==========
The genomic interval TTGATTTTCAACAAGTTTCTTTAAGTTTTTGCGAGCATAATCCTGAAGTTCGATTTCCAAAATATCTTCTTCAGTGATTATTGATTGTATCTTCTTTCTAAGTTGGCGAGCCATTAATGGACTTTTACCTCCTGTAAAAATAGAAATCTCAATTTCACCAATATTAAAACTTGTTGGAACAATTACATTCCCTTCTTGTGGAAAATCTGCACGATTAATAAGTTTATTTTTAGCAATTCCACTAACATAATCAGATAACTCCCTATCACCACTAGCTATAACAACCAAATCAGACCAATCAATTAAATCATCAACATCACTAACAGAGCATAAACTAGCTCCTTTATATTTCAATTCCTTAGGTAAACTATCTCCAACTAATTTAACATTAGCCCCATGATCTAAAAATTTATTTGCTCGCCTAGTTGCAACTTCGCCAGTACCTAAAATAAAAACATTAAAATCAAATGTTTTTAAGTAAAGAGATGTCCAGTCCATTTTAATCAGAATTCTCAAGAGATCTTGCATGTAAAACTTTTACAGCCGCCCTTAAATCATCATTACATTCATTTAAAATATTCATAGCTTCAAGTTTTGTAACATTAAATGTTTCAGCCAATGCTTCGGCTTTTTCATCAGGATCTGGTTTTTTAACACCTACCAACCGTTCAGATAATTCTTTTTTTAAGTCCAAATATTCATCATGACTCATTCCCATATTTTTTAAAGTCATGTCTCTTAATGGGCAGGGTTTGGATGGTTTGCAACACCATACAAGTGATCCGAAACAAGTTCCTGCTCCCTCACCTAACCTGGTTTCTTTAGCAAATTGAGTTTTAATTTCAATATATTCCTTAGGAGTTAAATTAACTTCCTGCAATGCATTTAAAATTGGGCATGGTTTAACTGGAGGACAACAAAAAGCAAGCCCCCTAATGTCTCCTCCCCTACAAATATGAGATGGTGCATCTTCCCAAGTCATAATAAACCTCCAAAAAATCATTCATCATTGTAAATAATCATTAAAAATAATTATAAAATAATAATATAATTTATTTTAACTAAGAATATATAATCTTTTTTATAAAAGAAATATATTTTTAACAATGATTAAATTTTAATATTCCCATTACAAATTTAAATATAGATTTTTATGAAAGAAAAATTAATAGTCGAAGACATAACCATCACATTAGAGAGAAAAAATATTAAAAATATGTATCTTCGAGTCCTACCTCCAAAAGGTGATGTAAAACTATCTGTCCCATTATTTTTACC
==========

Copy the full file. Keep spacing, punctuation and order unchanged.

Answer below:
The genomic interval TTGATTTTCAACAAGTTTCTTTAAGTTTTTGCGAGCATAATCCTGAAGTTCGATTTCCAAAATATCTTCTTCAGTGATTATTGATTGTATCTTCTTTCTAAGTTGGCGAGCCATTAATGGACTTTTACCTCCTGTAAAAATAGAAATCTCAATTTCACCAATATTAAAACTTGTTGGAACAATTACATTCCCTTCTTGTGGAAAATCTGCACGATTAATAAGTTTATTTTTAGCAATTCCACTAACATAATCAGATAACTCCCTATCACCACTAGCTATAACAACCAAATCAGACCAATCAATTAAATCATCAACATCACTAACAGAGCATAAACTAGCTCCTTTATATTTCAATTCCTTAGGTAAACTATCTCCAACTAATTTAACATTAGCCCCATGATCTAAAAATTTATTTGCTCGCCTAGTTGCAACTTCGCCAGTACCTAAAATAAAAACATTAAAATCAAATGTTTTTAAGTAAAGAGATGTCCAGTCCATTTTAATCAGAATTCTCAAGAGATCTTGCATGTAAAACTTTTACAGCCGCCCTTAAATCATCATTACATTCATTTAAAATATTCATAGCTTCAAGTTTTGTAACATTAAATGTTTCAGCCAATGCTTCGGCTTTTTCATCAGGATCTGGTTTTTTAACACCTACCAACCGTTCAGATAATTCTTTTTTTAAGTCCAAATATTCATCATGACTCATTCCCATATTTTTTAAAGTCATGTCTCTTAATGGGCAGGGTTTGGATGGTTTGCAACACCATACAAGTGATCCGAAACAAGTTCCTGCTCCCTCACCTAACCTGGTTTCTTTAGCAAATTGAGTTTTAATTTCAATATATTCCTTAGGAGTTAAATTAACTTCCTGCAATGCATTTAAAATTGGGCATGGTTTAACTGGAGGACAACAAAAAGCAAGCCCCCTAATGTCTCCTCCCCTACAAATATGAGATGGTGCATCTTCCCAAGTCATAATAAACCTCCAAAAAATCATTCATCATTGTAAATAATCATTAAAAATAATTATAAAATAATAATATAATTTATTTTAACTAAGAATATATAATCTTTTTTATAAAAGAAATATATTTTTAACAATGATTAAATTTTAATATTCCCATTACAAATTTAAATATAGATTTTTATGAAAGAAAAATTAATAGTCGAAGACATAACCATCACATTAGAGAGAAAAAATATTAAAAATATGTATCTTCGAGTCCTACCTCCAAAAGGTGATGTAAAACTATCTGTCCCATTATTTTTACC